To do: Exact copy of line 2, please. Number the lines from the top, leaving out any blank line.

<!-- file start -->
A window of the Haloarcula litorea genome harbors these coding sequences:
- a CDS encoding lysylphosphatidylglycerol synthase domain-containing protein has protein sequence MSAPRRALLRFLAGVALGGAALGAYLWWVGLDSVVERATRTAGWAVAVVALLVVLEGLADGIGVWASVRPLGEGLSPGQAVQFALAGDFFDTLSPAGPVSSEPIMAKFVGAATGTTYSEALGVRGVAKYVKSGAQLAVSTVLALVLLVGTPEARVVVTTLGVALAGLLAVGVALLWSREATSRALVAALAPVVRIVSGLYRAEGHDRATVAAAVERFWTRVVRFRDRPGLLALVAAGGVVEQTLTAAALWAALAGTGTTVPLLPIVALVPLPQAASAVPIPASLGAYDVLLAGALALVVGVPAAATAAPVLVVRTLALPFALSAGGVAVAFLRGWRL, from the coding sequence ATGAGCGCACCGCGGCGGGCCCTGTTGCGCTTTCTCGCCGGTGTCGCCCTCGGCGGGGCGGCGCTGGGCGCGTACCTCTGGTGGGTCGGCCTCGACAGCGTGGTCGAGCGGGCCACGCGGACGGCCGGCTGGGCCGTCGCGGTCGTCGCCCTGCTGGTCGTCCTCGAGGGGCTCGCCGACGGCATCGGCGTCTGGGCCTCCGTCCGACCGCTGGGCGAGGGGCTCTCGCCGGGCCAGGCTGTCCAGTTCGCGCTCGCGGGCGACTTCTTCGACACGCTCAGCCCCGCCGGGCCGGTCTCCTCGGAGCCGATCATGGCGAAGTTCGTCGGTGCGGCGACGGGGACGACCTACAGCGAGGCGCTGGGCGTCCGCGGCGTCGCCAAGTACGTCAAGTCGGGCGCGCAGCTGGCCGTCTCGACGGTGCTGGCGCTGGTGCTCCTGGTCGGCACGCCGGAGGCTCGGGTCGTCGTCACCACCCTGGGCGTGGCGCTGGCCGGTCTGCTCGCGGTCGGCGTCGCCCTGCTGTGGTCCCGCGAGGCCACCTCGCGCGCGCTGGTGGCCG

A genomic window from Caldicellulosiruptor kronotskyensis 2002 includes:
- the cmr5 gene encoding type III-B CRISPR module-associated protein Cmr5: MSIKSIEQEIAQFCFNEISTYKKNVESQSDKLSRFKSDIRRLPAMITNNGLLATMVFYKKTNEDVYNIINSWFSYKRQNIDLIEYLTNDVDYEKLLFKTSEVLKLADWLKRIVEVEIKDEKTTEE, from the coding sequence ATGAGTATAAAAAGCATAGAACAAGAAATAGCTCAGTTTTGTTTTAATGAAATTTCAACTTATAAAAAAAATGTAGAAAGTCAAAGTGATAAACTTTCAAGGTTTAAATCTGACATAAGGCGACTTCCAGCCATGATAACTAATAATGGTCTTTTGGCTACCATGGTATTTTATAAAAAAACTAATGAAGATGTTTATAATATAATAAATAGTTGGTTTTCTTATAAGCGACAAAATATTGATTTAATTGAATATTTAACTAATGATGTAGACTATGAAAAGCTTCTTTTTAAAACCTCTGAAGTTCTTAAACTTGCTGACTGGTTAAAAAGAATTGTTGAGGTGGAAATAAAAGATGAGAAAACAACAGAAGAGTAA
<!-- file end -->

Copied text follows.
- a CDS encoding lysylphosphatidylglycerol synthase domain-containing protein has protein sequence MSAPRRALLRFLAGVALGGAALGAYLWWVGLDSVVERATRTAGWAVAVVALLVVLEGLADGIGVWASVRPLGEGLSPGQAVQFALAGDFFDTLSPAGPVSSEPIMAKFVGAATGTTYSEALGVRGVAKYVKSGAQLAVSTVLALVLLVGTPEARVVVTTLGVALAGLLAVGVALLWSREATSRALVAALAPVVRIVSGLYRAEGHDRATVAAAVERFWTRVVRFRDRPGLLALVAAGGVVEQTLTAAALWAALAGTGTTVPLLPIVALVPLPQAASAVPIPASLGAYDVLLAGALALVVGVPAAATAAPVLVVRTLALPFALSAGGVAVAFLRGWRL, from the coding sequence ATGAGCGCACCGCGGCGGGCCCTGTTGCGCTTTCTCGCCGGTGTCGCCCTCGGCGGGGCGGCGCTGGGCGCGTACCTCTGGTGGGTCGGCCTCGACAGCGTGGTCGAGCGGGCCACGCGGACGGCCGGCTGGGCCGTCGCGGTCGTCGCCCTGCTGGTCGTCCTCGAGGGGCTCGCCGACGGCATCGGCGTCTGGGCCTCCGTCCGACCGCTGGGCGAGGGGCTCTCGCCGGGCCAGGCTGTCCAGTTCGCGCTCGCGGGCGACTTCTTCGACACGCTCAGCCCCGCCGGGCCGGTCTCCTCGGAGCCGATCATGGCGAAGTTCGTCGGTGCGGCGACGGGGACGACCTACAGCGAGGCGCTGGGCGTCCGCGGCGTCGCCAAGTACGTCAAGTCGGGCGCGCAGCTGGCCGTCTCGACGGTGCTGGCGCTGGTGCTCCTGGTCGGCACGCCGGAGGCTCGGGTCGTCGTCACCACCCTGGGCGTGGCGCTGGCCGGTCTGCTCGCGGTCGGCGTCGCCCTGCTGTGGTCCCGCGAGGCCACCTCGCGCGCGCTGGTGGCCG